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Illinois: Sales tax on Discount Coupons


 Illinois Addresses Taxability of Coupons.

Is the value of a discount coupon taxable? This issue was recently addressed in Illinois.

If you shop, there's a good chance you've encountered a coupon for $X off a purchase of $Y or more made between such and such dates.

Commonly referred to as Bounceback coupons (for the customer who bounces back to the store to redeem the coupon), the coupons are created to lure customers back to the store in a timely manner.

Earlier this year, a company in Illinois asked the Illinois Department of Revenue about how these coupons impact the Retailers' Occupation Tax of items purchased.  ST 12-0006-PLR, which responds to this question, reveals that the issue hinges on whether or not the company receives reimbursement for the coupon.

Non-reimbursed Coupons

According to 86 Ill. Adm. Code § 130.2125(b):

"If a retailer allows a purchaser a discount from the selling price on the basis of a discount coupon for which the retailer receives no reimbursement from any source, the amount of the discount is not subject to Retailers' Occupation liability."

In other words, if you spend $50 at a store and present an in-store coupon for $10, the retailer's gross receipts of $40 are subject to Retailers' Occupation Tax. As the purchaser, you pay sales tax on $40.

Reimbursed Coupons

However, if the retailer will receive partial or full reimbursement for the coupon ("from a manufacturer, distributor or other source"), the Retailers' Occupation Tax liability is incurred on "receipts received from the purchaser and the amount of any coupon reimbursement." (86 Ill. Adm. Code § 130.2125(b).)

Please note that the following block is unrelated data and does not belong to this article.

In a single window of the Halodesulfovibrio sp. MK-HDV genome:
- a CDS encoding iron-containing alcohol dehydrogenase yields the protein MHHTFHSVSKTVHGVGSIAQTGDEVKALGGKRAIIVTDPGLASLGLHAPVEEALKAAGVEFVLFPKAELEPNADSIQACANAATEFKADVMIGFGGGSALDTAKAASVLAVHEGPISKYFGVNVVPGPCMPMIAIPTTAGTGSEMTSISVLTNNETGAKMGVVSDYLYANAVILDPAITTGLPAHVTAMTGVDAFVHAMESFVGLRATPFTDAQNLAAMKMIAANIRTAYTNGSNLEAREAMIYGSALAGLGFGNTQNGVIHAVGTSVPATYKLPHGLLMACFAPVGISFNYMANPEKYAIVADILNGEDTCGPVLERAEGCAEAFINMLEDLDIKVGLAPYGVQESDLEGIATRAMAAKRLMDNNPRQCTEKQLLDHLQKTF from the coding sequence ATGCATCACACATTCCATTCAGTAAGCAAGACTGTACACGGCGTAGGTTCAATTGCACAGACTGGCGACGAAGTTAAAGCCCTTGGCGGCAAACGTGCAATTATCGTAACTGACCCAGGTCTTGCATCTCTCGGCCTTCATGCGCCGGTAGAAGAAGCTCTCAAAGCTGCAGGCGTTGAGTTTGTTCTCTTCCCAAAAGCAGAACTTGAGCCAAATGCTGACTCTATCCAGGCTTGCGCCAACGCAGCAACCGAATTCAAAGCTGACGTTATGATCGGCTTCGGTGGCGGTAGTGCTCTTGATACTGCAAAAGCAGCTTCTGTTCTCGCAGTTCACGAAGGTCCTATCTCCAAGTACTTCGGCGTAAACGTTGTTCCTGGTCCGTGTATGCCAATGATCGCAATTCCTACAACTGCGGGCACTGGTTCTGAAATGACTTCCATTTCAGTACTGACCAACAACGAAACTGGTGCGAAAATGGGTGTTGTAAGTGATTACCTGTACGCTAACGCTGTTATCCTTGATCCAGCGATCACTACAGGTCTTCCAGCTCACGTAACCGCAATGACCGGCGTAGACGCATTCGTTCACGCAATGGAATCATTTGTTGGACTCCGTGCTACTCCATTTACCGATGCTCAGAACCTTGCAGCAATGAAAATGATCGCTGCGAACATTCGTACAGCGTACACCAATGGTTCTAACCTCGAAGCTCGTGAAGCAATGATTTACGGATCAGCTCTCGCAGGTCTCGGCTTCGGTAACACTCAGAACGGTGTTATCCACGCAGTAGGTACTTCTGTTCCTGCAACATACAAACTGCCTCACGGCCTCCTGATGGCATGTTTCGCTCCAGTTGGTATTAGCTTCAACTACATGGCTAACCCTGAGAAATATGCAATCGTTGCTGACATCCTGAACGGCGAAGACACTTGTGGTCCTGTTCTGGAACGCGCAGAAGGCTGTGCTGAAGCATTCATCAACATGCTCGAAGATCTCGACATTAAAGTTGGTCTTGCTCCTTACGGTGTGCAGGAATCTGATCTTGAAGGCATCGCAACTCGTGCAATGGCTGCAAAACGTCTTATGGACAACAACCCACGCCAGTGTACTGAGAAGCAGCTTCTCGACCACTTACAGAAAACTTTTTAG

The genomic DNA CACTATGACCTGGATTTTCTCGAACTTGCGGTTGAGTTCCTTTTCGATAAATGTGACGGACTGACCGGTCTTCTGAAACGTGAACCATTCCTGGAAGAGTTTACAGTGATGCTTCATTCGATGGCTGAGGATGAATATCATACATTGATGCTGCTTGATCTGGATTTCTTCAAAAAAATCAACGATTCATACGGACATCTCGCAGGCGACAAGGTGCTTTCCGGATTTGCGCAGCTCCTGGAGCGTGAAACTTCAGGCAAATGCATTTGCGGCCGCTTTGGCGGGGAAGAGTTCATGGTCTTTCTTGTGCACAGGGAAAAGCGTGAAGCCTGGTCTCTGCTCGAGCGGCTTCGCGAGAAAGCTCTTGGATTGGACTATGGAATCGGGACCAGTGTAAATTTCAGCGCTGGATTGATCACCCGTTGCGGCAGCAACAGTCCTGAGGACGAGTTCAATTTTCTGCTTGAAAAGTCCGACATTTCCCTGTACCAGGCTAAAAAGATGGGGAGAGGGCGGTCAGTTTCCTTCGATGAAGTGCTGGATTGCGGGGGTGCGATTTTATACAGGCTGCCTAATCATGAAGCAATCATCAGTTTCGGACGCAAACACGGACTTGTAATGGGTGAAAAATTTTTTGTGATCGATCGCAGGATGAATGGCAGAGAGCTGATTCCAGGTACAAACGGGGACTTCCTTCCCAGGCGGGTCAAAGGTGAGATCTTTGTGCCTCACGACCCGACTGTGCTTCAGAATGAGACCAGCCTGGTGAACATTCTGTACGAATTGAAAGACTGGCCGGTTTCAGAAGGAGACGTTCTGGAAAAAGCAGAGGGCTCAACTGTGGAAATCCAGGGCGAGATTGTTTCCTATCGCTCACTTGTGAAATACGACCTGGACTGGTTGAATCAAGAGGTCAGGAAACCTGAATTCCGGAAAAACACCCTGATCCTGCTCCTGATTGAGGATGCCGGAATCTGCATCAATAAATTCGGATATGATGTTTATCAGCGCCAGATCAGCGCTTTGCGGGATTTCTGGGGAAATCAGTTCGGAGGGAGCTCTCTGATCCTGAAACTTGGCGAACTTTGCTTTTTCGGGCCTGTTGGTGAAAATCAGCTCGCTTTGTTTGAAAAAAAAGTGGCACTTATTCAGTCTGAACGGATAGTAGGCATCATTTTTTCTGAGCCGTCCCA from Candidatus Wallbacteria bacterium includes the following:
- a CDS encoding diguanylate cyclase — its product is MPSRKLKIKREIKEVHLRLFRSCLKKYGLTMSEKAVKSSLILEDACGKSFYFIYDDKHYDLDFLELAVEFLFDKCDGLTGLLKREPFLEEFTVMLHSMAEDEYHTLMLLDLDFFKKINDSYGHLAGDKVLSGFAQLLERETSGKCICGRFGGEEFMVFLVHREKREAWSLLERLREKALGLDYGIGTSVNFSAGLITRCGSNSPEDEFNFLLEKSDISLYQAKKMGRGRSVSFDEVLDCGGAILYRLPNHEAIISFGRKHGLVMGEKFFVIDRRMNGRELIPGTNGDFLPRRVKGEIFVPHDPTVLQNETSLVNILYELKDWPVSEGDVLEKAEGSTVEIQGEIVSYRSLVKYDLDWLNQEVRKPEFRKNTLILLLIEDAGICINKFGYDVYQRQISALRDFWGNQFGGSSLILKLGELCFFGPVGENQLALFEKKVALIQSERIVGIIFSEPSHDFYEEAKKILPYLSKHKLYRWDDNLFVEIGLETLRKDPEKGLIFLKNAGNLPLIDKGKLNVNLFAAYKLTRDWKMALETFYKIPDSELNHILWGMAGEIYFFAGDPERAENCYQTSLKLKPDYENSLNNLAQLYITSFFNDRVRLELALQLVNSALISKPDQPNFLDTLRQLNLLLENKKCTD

Illinois Administrative Code specifies that while the coupon issuer is technically responsible for the corresponding Use Tax on the value of the coupon, "in many cases, the coupon issuer incorporates language into the coupon that requires the bearer (the purchaser…) to assume this Use Tax liability."

Thus if you spend $40 at a store and present a coupon for $10 that will be reimbursed by a source, there is a good chance you would pay sales tax on the full purchase price of $50.

Read about how Illinois handles Groupon-like deals here.

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Sales tax rates, rules, and regulations change frequently. Although we hope you'll find this information helpful, this blog is for informational purposes only and does not provide legal or tax advice.
Gail Cole
Avalara Author
Gail Cole
Gail Cole
Avalara Author Gail Cole
Gail began researching and writing about sales tax in 2012 and has been fascinated with it ever since. She has a penchant for uncovering unusual tax facts, and endeavors to make complex sales tax laws more digestible for both experts and laypeople.